From British daily The Morning Star:
Friday 14 August 2009
Argentina has ordered the expulsion of the Honduran ambassador because of her support for the coup that ousted Honduran President Manuel Zelaya.
The foreign ministry released a statement on Thursday which said: “At the request of the constitutional President of Honduras, Manuel Zelaya, the Argentine foreign ministry ordered the cessation of functions of the Honduran Ambassador to Buenos Aires, Carmen Eleonora Ortez Williams.”
It added that Ms Ortez had voiced support for coup chief Roberto Micheletti, who is not recognised by the international community.
The ministry said that Argentina’s relations with Honduras will now be conducted through Honduras‘s embassy in the US.
Argentina, which has lived through the horrors of bloody coup d’états and dictatorships, knows what it is talking about.
The coup regime appeared to reverse course yesterday, rejecting any official visit by the head of the Organisation of American States, days after it had said that OAS chief Jose Miguel Insulza could come as an observer with a diplomatic delegation.
Mr Micheletti declared that Mr Insulza was not welcome except as a tourist, saying: “For us, he is not welcome in this country unless he comes as a tourist, to spend dollars.”
The de facto dictatorial regime is racist:
The day after the military coup, Enrique Ortez Colindres was appointed foreign minister by the de facto authorities, replacing exiled minister Patricia Rodas. Since then, Ortez Colindres has made a series of degrading statements about U.S. President Barack Obama and Afro-descendants in general, including repeatedly using the term “negrito” and “negrito del batey” which translate into “little Black boy” and “little Black sugar plantation worker,” respectively.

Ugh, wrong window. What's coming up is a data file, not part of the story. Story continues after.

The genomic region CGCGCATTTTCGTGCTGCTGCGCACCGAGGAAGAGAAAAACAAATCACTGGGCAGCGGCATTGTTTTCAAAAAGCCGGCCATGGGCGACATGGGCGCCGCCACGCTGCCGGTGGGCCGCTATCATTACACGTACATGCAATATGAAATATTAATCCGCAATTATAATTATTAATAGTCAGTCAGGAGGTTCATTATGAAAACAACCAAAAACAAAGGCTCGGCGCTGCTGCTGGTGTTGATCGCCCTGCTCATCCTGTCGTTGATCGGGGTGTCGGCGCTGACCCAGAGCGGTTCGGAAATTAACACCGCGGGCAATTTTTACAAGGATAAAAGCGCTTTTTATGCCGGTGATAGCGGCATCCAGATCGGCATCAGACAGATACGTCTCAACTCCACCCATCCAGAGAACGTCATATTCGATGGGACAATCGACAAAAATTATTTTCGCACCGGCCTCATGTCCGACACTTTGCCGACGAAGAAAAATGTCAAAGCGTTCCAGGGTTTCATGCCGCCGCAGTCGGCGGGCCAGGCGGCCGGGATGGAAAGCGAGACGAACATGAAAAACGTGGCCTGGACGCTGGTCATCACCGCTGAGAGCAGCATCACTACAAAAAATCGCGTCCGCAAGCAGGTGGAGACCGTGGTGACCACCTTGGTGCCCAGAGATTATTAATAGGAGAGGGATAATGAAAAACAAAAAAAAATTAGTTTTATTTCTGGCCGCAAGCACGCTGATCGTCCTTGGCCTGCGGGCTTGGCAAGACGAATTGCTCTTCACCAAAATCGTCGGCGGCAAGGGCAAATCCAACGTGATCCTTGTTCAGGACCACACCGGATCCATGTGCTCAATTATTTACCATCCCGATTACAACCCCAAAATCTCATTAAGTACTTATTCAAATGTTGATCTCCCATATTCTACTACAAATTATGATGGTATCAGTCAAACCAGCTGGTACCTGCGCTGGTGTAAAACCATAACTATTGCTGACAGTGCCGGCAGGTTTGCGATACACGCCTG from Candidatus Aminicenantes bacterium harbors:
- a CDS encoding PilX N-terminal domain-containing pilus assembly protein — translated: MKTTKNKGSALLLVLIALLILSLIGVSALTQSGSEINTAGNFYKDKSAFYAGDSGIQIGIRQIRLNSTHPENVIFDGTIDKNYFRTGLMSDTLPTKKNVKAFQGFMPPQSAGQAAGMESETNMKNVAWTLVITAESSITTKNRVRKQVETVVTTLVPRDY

The term “negrito” is a universally degrading and racist term used to refer to people of African descent in Latin America and synonymous with the English equivalent “nigger.”
This is a video of a solidarity picket with Honduras in Amsterdam, the Netherlands.
Solidarity in New York City: here.
Chile’s President Michelle Bachelet received Zelaya with head-of-state honors and reiterated her government’s recognition of him as the democratically elected president of Honduras.
“We will continue to support all actions” aimed at restoring Zelaya to the presidency, said Bachelet, whose country saw a CIA-backed coup in 1973 that ushered in the dictatorship of Gen. Augusto Pinochet.
Chile and Argentina this week cut off relations with Honduran ambassadors tied to the Micheletti’s interim government.
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